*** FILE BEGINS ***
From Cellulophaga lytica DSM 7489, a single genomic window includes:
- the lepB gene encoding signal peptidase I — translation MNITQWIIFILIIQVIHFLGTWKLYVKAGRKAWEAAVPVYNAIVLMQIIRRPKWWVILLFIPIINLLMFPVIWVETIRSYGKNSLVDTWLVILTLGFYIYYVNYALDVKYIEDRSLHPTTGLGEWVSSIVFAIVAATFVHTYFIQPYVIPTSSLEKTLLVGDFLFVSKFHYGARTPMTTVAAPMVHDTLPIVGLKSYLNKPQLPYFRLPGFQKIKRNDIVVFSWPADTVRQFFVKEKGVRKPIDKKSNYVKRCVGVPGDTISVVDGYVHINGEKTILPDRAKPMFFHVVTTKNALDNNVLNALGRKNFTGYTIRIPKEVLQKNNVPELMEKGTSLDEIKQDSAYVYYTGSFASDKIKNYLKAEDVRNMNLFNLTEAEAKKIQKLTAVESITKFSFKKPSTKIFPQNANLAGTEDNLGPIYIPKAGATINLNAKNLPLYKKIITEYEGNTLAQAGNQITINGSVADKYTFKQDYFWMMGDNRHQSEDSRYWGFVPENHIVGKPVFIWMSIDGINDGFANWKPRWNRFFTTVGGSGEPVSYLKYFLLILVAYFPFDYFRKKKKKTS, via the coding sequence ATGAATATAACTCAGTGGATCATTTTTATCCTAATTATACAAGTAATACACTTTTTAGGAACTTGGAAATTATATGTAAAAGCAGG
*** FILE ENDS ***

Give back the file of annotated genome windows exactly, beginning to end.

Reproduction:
From Cellulophaga lytica DSM 7489, a single genomic window includes:
- the lepB gene encoding signal peptidase I — translation MNITQWIIFILIIQVIHFLGTWKLYVKAGRKAWEAAVPVYNAIVLMQIIRRPKWWVILLFIPIINLLMFPVIWVETIRSYGKNSLVDTWLVILTLGFYIYYVNYALDVKYIEDRSLHPTTGLGEWVSSIVFAIVAATFVHTYFIQPYVIPTSSLEKTLLVGDFLFVSKFHYGARTPMTTVAAPMVHDTLPIVGLKSYLNKPQLPYFRLPGFQKIKRNDIVVFSWPADTVRQFFVKEKGVRKPIDKKSNYVKRCVGVPGDTISVVDGYVHINGEKTILPDRAKPMFFHVVTTKNALDNNVLNALGRKNFTGYTIRIPKEVLQKNNVPELMEKGTSLDEIKQDSAYVYYTGSFASDKIKNYLKAEDVRNMNLFNLTEAEAKKIQKLTAVESITKFSFKKPSTKIFPQNANLAGTEDNLGPIYIPKAGATINLNAKNLPLYKKIITEYEGNTLAQAGNQITINGSVADKYTFKQDYFWMMGDNRHQSEDSRYWGFVPENHIVGKPVFIWMSIDGINDGFANWKPRWNRFFTTVGGSGEPVSYLKYFLLILVAYFPFDYFRKKKKKTS, via the coding sequence ATGAATATAACTCAGTGGATCATTTTTATCCTAATTATACAAGTAATACACTTTTTAGGAACTTGGAAATTATATGTAAAAGCAGG